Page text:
• Take the bus which stops in front of the 7-11., bus leaves about once an hour
• Get off at Onishi Yubinkyoku Mae (鬼石郵便局前). Bus fare is 660 yen.
• Walk about five minutes to Shiro Oni Residency main building, Kinuya.

Artist Interview with Rukhe Neelofer Zaidi

rukhe-Neelofer-Zaidi-2-webFrom: Lahore, Pakistan
Currently: University Lecturer, Art Curriculum Director for large school system.

Tell me about your work and your medium.
I started in gouache/tempura. I changed because it was difficult to preserve the work. I changed to acrylic. I want a 2-D flat effect. I use a gouache approach to acrylic.

I first started by doing figures from above angle but recently interested in flora and fauna. I was inspired to change from figures to plants, when I started my own balcony garden. I most use my houseplants to create jungle scenes.

rukhe-Neelofer-Zaidi-1_webWhat’s your project here?
I’m working on a four-panel painting of a landscape (composite) inspired by the screens (fusuma). I’m really inspired by these leaves. I’ve never seen them before.

Why did you choose Shiro Oni?
I came because I’m interested in Japan and on the map, this looked close to Tokyo.

Local Inspiration/Observations
Japanese people are politest people on Earth, but reserved.
Communal living aspect is tough for me. I’m not sued to it.

rukhe-Neelofer-Zaidi-5bw-web
After talking about creating art curriculum and teaching we talked about challenges for art in schools in Pakistan. Rukhe said the biggest lack for developing artists in Pakistan is the lack of art curriculum, museums and galleries. Art in school is sometimes considered a “free period.”

 

Find out more about Rukhe’s work on her her Facebook page.
___________

rukhe-4-webRukhe’s End of Residency Show is on July 7/25-26 at Shiro Oni Studio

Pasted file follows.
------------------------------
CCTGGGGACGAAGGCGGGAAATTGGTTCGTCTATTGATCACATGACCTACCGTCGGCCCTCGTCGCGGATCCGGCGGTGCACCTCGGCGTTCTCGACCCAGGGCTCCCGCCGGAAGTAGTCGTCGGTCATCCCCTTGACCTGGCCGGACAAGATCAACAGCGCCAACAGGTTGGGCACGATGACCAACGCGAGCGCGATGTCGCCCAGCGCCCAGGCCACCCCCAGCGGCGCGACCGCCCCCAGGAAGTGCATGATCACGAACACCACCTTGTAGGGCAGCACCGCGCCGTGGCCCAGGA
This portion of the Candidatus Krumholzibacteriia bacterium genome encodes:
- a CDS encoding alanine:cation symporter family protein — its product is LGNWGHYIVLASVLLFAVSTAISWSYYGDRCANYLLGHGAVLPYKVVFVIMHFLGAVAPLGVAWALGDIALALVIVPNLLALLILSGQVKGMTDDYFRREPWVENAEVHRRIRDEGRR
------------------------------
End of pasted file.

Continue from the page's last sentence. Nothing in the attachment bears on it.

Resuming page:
• 370-1401 Gunma Fujioka Onishi 529 Japan
http://www.shirooni.com/about/directions/

How to Get to Shiro Oni From Tokyo (train and bus)
• Tokyo -> Honjo Station (本庄駅) on JR Takasaki Line
• fare about 1660 depending on original station
(I like to take Shonan Shinjuku Liner because it goes straight to Honjo)
• Use South Exit of Honjo
• Take the bus which stops in front of the 7-11., bus leaves about once an hour
• Get off at Onishi Yubinkyoku Mae (鬼石郵便局前). Bus fare is 660 yen.
• Walk about five minutes to Shiro Oni Residency main building, Kinuya.

 

 

**photos by Lori Ono at Shiro Oni Art Residency

蛍: More Fireflies From Last Week

Last weekend I was in Onishi, Gunma and took some firefly photos at a river near town. These photos were taken further up river on the Kami Kawa on Sakurayama. Kjell Hahn, of Shiro Oni Studios, was a great host and drove me and fellow artist Delphine, up in the evening. He also provided some head lanterns and katori senko (mosquito coils). I didn’t realize how much they would be needed. To the naked eye, the river area was pitch dark. It wasn’t far from the car to the river but with the long, wet grass and head lanterns lighting the way, footing was a bit of an adventure. I’m sure my innate clumsiness factored somewhat. We found a slow, shallow part in the river and I set up Kjell’s tripod (See? I really wasn’t planning to night shoot when I packed for the weekend) and started shooting.


I’m fairly happy with the photos given the camera. I hadn’t known about fireflies in this area so I only had a Canon Eos M. The bulb function seems to require pressing down on the shutter button until time to release it which rather defeats the purpose of a tripod and long exposure. I used a 2 second timer and 30 second exposure at a high ISO to capture images. The result is extremely noisy but I’d rather have a photo than no photo. Still, it was a lot of fun and an interesting challenge to get my camera to meet the challenges of this condition.

I brought a flash to add some detail to the landscape but even at low power it was too harsh. I did better with light painting parts of the foreground with a flashlight. So that was a good experiment. I was kind of surprised at the sky color. Last week’s photos had odd lighting from  the bridge  and highway lights. These photos didn’t have the same issue, but I’m wondering if light pollution from the nearby town was a factor, given the overcast weather that night.

Hotaru 蛍 Fireflies

I’m back in Onishi, Gunma for a few days visiting Shiro Oni Studios where I did a photography residency in April. Fireflies are on my mind. The photos look like a collection of darkness until you click them to enlarge. Fireflies, hotaru, are increasingly rare in Japan. The places they can be seen are decreasing and their numbers are smaller as years go by. These ones didn’t come out until it was full dark, around 7:45.